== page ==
For the first time I see what they mean by 'observe, don't judge'. I heard all that so many many times.But the reality is: Usually I don't want to observe myself, or be too aware because I will see things I don't like. "not like" =equals= 'judge' as 'bad', or 'not nice', 'undesireable', 'not good enough' etc... . the logical next step is to change those things.
HOw ? by trying not to do them, not to be them. this usually just leads to symptoms suppression and not any real change. After a while the effort of suppressing symptoms is too hard. I give up, and go into normal, unaware mode again.
Why not play a 'game' for a week ? The game is: I promise myself to make NO effort whatsoever to change whatever I see in myself. In fact the games is now reversed: I'm NOT allowed to try and change anything, just 'see' it. That is all, only see it.
No effort to 'improve', to 'fix' to 'change' to 'be good' is allowed in this new game.
Anyone who has done meditation, will recognize this is a classic technique. For some reason it never hit home so clearly before.
Ok lets see how I go for the next 7 days. An experiment.
- walking around in Myanmar, was a different way of being. Not better or worse, - different.
It FEELS different, though it is hard to say in what way. to illustrate: if someone steps in front of me, if a car squeezes into my path, or I get splashed with sludge from the street, that's ok, I just move around it, smile and get on with things. I genuinely don't feel annoyed, I don't even have to stop any annoyance. That's how it is. In a car, in a taxi the same applies.
Back in Melbourne, or even in Singapore, people brush me carelessly, step into my path, I feel irritated.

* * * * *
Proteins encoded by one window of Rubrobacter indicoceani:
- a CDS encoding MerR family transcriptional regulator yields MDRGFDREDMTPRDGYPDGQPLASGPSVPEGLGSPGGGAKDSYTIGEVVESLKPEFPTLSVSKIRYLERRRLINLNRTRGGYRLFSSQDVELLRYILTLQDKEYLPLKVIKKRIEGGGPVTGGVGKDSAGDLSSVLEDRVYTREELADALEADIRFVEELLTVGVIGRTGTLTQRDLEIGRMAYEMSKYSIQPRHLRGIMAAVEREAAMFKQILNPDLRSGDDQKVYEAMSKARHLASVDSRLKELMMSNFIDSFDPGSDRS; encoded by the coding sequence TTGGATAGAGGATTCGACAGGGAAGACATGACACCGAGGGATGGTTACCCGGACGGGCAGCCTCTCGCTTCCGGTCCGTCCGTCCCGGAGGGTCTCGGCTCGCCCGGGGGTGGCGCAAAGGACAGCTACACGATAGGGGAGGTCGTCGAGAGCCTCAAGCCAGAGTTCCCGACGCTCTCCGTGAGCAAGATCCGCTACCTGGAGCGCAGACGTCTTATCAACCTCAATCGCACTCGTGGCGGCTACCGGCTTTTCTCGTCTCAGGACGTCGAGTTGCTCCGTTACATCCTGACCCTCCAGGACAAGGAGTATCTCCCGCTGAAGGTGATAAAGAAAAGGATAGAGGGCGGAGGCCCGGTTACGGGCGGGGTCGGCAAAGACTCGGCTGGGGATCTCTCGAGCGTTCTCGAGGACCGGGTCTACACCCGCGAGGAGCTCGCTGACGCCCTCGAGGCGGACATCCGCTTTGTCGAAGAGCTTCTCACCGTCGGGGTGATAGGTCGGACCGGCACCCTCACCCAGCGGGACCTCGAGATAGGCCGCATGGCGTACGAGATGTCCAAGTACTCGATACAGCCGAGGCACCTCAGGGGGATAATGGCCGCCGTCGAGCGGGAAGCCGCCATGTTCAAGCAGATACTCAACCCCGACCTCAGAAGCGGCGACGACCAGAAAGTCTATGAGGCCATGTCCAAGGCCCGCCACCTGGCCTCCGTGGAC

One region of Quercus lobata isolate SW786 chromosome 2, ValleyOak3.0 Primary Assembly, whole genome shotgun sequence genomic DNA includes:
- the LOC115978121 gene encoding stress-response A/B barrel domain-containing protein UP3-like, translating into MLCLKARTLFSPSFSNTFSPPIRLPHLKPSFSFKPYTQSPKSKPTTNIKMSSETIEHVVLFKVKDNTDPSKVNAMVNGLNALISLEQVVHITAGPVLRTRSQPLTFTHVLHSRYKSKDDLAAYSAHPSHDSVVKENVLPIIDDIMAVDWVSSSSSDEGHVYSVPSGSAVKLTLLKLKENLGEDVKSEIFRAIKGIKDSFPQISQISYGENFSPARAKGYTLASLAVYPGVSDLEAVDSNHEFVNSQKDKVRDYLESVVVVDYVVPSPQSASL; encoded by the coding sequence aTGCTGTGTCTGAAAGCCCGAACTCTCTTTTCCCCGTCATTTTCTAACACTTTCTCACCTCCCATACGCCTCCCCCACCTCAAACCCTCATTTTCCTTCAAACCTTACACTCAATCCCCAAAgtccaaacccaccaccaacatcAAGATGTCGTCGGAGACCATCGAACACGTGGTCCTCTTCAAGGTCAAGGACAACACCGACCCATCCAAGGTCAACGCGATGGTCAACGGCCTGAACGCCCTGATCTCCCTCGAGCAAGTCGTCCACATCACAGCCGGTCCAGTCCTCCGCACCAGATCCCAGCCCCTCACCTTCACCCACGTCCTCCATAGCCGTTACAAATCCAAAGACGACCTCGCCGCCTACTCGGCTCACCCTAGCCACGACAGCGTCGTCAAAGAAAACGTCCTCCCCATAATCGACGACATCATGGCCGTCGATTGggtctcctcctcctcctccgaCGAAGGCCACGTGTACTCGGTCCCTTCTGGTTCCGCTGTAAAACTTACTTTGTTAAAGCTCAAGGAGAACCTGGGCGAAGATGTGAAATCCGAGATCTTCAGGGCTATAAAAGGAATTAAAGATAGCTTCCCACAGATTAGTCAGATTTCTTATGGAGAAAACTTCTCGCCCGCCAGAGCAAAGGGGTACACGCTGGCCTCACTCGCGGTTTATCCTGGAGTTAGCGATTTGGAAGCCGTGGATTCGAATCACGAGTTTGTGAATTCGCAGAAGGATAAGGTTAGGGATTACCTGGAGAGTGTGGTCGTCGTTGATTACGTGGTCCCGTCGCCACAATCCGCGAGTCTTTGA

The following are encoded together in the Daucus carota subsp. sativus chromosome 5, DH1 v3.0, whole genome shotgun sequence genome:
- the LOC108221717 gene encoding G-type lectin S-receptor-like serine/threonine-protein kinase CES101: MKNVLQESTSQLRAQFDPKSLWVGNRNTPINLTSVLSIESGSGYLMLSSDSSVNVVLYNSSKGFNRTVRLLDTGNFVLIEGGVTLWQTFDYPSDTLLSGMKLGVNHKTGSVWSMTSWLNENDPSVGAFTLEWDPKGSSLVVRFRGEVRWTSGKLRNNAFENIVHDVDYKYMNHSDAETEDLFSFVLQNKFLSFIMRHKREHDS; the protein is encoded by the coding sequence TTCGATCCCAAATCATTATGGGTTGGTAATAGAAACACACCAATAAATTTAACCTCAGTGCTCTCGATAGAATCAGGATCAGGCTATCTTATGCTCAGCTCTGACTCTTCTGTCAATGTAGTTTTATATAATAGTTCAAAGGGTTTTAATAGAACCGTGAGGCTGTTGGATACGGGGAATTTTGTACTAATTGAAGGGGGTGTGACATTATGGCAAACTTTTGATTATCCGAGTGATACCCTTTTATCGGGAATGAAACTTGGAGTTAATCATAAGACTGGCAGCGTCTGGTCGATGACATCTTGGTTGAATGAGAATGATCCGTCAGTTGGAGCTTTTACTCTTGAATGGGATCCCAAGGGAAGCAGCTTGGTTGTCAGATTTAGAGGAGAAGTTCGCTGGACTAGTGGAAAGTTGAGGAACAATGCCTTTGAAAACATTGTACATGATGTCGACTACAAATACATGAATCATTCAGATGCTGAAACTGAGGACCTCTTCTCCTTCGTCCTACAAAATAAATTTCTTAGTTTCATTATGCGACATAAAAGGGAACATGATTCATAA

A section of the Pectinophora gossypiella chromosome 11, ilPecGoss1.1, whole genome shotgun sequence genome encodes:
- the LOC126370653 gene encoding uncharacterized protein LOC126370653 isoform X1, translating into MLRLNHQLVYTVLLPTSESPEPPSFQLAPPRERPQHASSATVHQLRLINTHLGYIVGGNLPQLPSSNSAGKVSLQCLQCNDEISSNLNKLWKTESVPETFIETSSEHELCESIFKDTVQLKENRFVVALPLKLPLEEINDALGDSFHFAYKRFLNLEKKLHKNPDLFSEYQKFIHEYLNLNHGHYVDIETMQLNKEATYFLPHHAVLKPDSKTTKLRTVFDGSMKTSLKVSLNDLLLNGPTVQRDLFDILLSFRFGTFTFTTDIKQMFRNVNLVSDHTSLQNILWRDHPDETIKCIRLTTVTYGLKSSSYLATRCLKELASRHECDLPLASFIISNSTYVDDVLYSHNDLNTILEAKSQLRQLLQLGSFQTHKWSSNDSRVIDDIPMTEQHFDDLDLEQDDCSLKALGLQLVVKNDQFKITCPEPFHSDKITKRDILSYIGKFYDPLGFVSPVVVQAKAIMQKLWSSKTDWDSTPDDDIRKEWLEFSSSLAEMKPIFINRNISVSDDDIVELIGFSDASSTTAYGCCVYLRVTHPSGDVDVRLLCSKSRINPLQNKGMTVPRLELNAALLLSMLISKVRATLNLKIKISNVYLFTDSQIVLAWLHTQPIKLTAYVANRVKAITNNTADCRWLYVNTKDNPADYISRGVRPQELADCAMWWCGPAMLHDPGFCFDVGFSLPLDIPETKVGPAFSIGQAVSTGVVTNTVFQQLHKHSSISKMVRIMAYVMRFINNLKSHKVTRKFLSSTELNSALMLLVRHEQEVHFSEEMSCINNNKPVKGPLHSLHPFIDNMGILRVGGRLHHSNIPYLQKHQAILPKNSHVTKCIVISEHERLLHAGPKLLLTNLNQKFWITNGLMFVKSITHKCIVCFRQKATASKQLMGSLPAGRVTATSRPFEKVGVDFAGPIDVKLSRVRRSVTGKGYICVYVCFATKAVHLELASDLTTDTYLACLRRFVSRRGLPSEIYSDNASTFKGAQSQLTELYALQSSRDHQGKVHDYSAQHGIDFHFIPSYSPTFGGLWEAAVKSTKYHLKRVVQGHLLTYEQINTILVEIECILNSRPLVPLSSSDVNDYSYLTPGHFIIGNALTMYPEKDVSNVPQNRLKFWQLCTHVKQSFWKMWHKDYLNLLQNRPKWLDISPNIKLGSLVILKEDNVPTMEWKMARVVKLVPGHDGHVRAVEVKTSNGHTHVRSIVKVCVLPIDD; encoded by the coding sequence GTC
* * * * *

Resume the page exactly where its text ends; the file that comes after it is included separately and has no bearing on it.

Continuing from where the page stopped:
I feel I have a right to move along in my path and others need to keep out of it. Evening today as I slowly ride my bike on the footpath slowly, a lady waves and stand in front of me, then discharges her store of frustration on me for that. Footpath rage. We call each other names, I move on, the atmosphere and mood of Myanmar still protects me and it does not penetrate deeply.
I'm sure such things exist everywhere, it is simply more or less visible, or hidden in different places. On the way to the Hotel in Yangon, I witnessed how one driver got out of a car and opened the door of another car, to hit the driver. Never ever seen this before. Road rage.
I just read an article where an Indian lady gripes about her own country, a rather rude experience at Delhi airport her story here.
As a child in Germany I used to observe adults, and how they related to us kids. I saw how some of the older adults would sit and lie in wait for someone to give them a legitimate reason to discharge themselves. The lawn of the high rise flats where we lived were no-walking zones. Any adult who wanted to vent some anger simply had to wait for a kid to come along and walk on the grass and then they discharged themselves, with 'legitimate reason'.
It was easy to see they didn't care about the grass, they wanted an officially acceptable reason to be 'in the right' and then they'd pack in all the frustration inside themselves and fire off a salvo. They just needed an excuse. But firing off at someone at random would be too crazy, so they waited, to see someone break some rule. Then they'd fire off. Kind of like psychic landmines. I like the modern American term "pushing some one's buttons". Very apt.
Us, kids of the blocThis was an excerpt of a post I wrote earlier http://heikorudolph.blogspot.com/2009/07/transition-thoughts-lasttravel-email.htmlk, treated it as a kind of game, we'd bait the adults and set them off, like the challenge of setting off a mousetrap without getting your fingers caught. In my mind it was understood, that these were our respective job descriptions. Oldies just did that, they grumbled and bitched, and put down the 'decadent' Youngies. And Youngies had to provoke them, they wouldn't be normal and healthy if they just said 'yes, Amen, of course, whatever you say I will do' what kind of kids would they be who did that ? Not normal ones.
So if hair was usually short, then the young ones had to wear it long. Anything to set the adults off. Unpierced skin ? Pierce it. No tattoo is normal - Young ones->Tattoo it. etc... But it was all cosmetic in the end. The youngies turned into grumpy Oldies and so it contiuned.
Yep, I've noticed grumpiness zones in myself too, of course. Some of my friends know exactly what & where they are too :-) somedays I feel like a regular hairball mine, touch any hair and off it goes.
- Ah those grumpyness zones, those buttons... hm....
This was an excerpt of a post I wrote earlier http://heikorudolph.blogspot.com/2009/07/transition-thoughts-lasttravel-email.html